Following on from part 1 of our predictions for 2021 for the UK restructuring market part 2 looks at CVAs, directors duties and HMRC and insolvencies.
We had hoped to cover off everything in 2 parts, but 2021 looks to be a busy year so we will publish the final part of this series next week.
Company Voluntary Arrangements – the continued evolution of the CVA
CVAs dominated the headlines in 2019 and 2020 and will likely continue to do so in 2021, particularly in the retail and hospitality industry which have been hit hard as a consequence of COVID-19.
With many CVAs seeking to restructure lease portfolios we have seen the nature and structure of CVAs evolve to address criticism and questions of fairness raised by landlords. Changes have included up-side sharing mechanisms, such as profit and equity shares as well as a move away from provisions that seek to interfere with a landlord’s proprietary rights.
We expect the New Look and Regis CVA challenge applications to be heard in March 2021, and depending on the outcome of those, the shape of a CVA may well evolve further to address any findings of unfair prejudice and reduce the chance of a landlord challenge.
As an example of how CVAs have evolved, we have seen recent CVAs introduce COVID rent clauses, enabling a company to further reduce rents if (because of Government restrictions) it is required to close some or all of its premises. This new mechanism has (as far as we are aware) not (yet) been challenged by a landlord but it does demonstrate the flexibility of the CVA as a restructuring tool which has and will continue to evolve in 2021.
Watch this space for further updates!
Breathing space for individuals
From a personal insolvency perspective from 4 May 2021, individuals will be able to apply to obtain “breathing space” from creditors in certain circumstances. For individuals this will assist with debt pressures, for IPs this could delay recoveries into an estate – our previous blog gives more details.
HMRC and insolvencies
HMRC will play a pivotal role in how businesses bounce back (or not) in 2021, depending on how it responds when restrictions on winding up petitions are lifted, deferred tax payments become due and its response to requests for a time to pay agreement.
To date, we have not really seen whether HMRC’s reinstatement as a preferential creditor (from 1 December 2020) will influence its response when dealing with distressed business. Will it be less supportive knowing that a large percentage of crown debt will be paid ahead of floating charge and unsecured debt if the company enters an insolvency process? Will we see an influx of HMRC petitions? Hopefully not, as to do so would undermine the support given by the Government to businesses to date, but we will have to wait and see. If HMRC don’t respond in a supportive manner, 2021 could be a bumper year for both tax recoveries and insolvencies.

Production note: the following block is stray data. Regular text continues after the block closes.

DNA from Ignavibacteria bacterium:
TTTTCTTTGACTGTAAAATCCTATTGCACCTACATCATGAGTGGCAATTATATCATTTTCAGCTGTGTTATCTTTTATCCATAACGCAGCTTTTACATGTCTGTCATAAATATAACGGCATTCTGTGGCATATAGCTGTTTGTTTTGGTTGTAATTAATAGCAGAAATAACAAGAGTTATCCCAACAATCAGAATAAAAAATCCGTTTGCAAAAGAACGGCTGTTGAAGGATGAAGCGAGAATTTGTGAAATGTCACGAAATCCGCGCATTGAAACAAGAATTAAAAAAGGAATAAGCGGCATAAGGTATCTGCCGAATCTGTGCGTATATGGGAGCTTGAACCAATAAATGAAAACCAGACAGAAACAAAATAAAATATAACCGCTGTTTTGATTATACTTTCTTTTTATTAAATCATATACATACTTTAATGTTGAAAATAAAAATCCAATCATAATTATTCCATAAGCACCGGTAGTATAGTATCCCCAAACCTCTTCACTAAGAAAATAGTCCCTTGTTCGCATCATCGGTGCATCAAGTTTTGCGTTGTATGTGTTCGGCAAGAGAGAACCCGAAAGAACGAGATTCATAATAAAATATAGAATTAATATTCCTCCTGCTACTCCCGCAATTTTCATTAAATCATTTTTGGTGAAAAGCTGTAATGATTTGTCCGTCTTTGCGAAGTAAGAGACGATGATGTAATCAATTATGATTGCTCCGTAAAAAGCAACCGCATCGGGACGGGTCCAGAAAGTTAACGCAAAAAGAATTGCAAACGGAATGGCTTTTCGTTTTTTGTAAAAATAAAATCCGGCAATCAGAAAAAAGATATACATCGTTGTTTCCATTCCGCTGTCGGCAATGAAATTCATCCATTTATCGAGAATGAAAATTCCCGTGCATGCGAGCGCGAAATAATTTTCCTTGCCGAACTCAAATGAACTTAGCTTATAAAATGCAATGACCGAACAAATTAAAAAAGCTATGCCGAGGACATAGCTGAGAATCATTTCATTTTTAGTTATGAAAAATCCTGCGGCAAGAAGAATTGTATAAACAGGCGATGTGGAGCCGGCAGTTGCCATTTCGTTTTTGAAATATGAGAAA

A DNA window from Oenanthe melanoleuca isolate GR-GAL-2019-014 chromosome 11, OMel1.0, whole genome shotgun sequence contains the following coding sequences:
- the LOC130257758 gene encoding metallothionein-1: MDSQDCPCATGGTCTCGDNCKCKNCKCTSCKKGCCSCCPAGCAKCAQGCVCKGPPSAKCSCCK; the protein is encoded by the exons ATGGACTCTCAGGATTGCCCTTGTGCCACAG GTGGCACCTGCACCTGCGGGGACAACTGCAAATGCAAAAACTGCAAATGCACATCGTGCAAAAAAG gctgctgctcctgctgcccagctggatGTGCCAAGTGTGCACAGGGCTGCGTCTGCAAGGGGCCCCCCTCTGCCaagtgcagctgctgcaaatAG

In addition the elevation of HMRC back to a preferential status may also present challenges for directors in managing their directors’ duties. Boards will need to be wary that decisions they take may come under more scrutiny from HMRC if when hindsight is applied HMRC feel they are worse off by the way the directors have exercised their discretion. Directors may fear they could be damned if they do and damned if they don’t!
The Loan charge
There may be further changes to how HMRC deal with the loan charge depending on how the Government respond to recommendations made in a letter from the House of Lords Economic Affairs Finance Bill Sub-Committee last month.
Recommendations included amending the definition of “reasonable disclosure”, extending the time available for taxpayers to elect to spread payments and reforming the process for refunding voluntary restitution and extending the time to claim.
See our previous blog where we considered how changes to the loan charge last year impacted directors and claims against directors in the context of insolvency.
Joint and several liability
This is still a relatively new tool in the HMRC arsenal – see our alert for more details about the wide scope and ramifications – but HMRC have yet to come out all guns blazing. This may be something we see more of in 2021, and if we do we expect there to be similar tensions between HMRC’s ability to pursue directors personally and office holder claims against directors. Who benefits from recoveries? HMRC, the insolvent estate or both?
Wrongful trading and insolvency risks
The suspension of wrongful trading provisions is currently due to expire on 30 April 2021. However this (and other temporary measures – see Part 1 of our blog) may well be extended.
The government has laid regulations which extend the Henry VIII Powers in the Corporate Recovery and Governance Act 2020 (CIGA) to make temporary amendments (read here) but as yet it is unclear which temporary measure may be extended. Even if the wrongful trading provisions are further suspended – this should not be taken as carte blanch by directors to act in any manner they see fit. There are still governance and insolvency risks that need to be considered (see our directors’ duties guide here).
Directors should also be mindful of:
- Proposals to make directors — rather than boards — personally responsible for the accuracy of company financial statements. There is a White Paper expected on this shortly.
- Expected legislation introducing new rules to report environmental and social obligations.
In the final part of this series we will look at what 2021 might hold for pensions and insolvency, cross border insolvencies and regulation.